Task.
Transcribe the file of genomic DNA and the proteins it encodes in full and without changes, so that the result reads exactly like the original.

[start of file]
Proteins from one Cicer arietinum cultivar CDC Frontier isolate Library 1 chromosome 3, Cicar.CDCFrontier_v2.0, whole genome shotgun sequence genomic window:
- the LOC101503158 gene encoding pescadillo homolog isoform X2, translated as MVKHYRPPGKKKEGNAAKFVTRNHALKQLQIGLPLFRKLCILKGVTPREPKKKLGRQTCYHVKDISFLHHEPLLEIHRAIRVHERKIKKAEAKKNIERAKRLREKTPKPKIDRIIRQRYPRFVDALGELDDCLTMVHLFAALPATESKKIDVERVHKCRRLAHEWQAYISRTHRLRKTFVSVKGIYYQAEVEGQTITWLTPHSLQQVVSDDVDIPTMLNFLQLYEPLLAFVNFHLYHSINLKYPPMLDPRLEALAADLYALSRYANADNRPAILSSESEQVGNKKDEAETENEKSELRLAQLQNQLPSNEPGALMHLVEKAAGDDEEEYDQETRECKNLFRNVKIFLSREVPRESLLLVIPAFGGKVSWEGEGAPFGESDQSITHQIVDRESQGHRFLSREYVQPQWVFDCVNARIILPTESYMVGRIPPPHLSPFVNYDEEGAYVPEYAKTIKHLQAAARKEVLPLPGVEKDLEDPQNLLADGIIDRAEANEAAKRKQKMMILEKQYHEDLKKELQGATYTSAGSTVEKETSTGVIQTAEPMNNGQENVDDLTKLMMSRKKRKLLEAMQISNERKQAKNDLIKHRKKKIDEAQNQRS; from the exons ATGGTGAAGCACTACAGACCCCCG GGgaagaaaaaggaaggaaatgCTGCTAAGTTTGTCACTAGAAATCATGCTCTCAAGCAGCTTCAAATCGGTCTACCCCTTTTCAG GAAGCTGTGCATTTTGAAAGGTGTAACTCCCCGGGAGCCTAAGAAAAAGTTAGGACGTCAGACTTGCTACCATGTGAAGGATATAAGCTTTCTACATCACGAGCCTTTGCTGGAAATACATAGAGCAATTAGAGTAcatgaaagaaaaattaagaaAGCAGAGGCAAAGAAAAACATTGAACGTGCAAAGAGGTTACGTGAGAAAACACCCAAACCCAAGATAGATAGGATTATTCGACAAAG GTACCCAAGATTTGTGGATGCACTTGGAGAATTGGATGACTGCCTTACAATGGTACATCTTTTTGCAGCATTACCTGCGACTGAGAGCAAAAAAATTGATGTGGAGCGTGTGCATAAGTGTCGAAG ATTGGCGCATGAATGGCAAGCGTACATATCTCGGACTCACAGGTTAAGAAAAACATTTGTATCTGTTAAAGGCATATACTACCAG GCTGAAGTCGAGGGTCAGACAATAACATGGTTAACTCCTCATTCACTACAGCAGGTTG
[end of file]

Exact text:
Proteins from one Cicer arietinum cultivar CDC Frontier isolate Library 1 chromosome 3, Cicar.CDCFrontier_v2.0, whole genome shotgun sequence genomic window:
- the LOC101503158 gene encoding pescadillo homolog isoform X2, translated as MVKHYRPPGKKKEGNAAKFVTRNHALKQLQIGLPLFRKLCILKGVTPREPKKKLGRQTCYHVKDISFLHHEPLLEIHRAIRVHERKIKKAEAKKNIERAKRLREKTPKPKIDRIIRQRYPRFVDALGELDDCLTMVHLFAALPATESKKIDVERVHKCRRLAHEWQAYISRTHRLRKTFVSVKGIYYQAEVEGQTITWLTPHSLQQVVSDDVDIPTMLNFLQLYEPLLAFVNFHLYHSINLKYPPMLDPRLEALAADLYALSRYANADNRPAILSSESEQVGNKKDEAETENEKSELRLAQLQNQLPSNEPGALMHLVEKAAGDDEEEYDQETRECKNLFRNVKIFLSREVPRESLLLVIPAFGGKVSWEGEGAPFGESDQSITHQIVDRESQGHRFLSREYVQPQWVFDCVNARIILPTESYMVGRIPPPHLSPFVNYDEEGAYVPEYAKTIKHLQAAARKEVLPLPGVEKDLEDPQNLLADGIIDRAEANEAAKRKQKMMILEKQYHEDLKKELQGATYTSAGSTVEKETSTGVIQTAEPMNNGQENVDDLTKLMMSRKKRKLLEAMQISNERKQAKNDLIKHRKKKIDEAQNQRS; from the exons ATGGTGAAGCACTACAGACCCCCG GGgaagaaaaaggaaggaaatgCTGCTAAGTTTGTCACTAGAAATCATGCTCTCAAGCAGCTTCAAATCGGTCTACCCCTTTTCAG GAAGCTGTGCATTTTGAAAGGTGTAACTCCCCGGGAGCCTAAGAAAAAGTTAGGACGTCAGACTTGCTACCATGTGAAGGATATAAGCTTTCTACATCACGAGCCTTTGCTGGAAATACATAGAGCAATTAGAGTAcatgaaagaaaaattaagaaAGCAGAGGCAAAGAAAAACATTGAACGTGCAAAGAGGTTACGTGAGAAAACACCCAAACCCAAGATAGATAGGATTATTCGACAAAG GTACCCAAGATTTGTGGATGCACTTGGAGAATTGGATGACTGCCTTACAATGGTACATCTTTTTGCAGCATTACCTGCGACTGAGAGCAAAAAAATTGATGTGGAGCGTGTGCATAAGTGTCGAAG ATTGGCGCATGAATGGCAAGCGTACATATCTCGGACTCACAGGTTAAGAAAAACATTTGTATCTGTTAAAGGCATATACTACCAG GCTGAAGTCGAGGGTCAGACAATAACATGGTTAACTCCTCATTCACTACAGCAGGTTG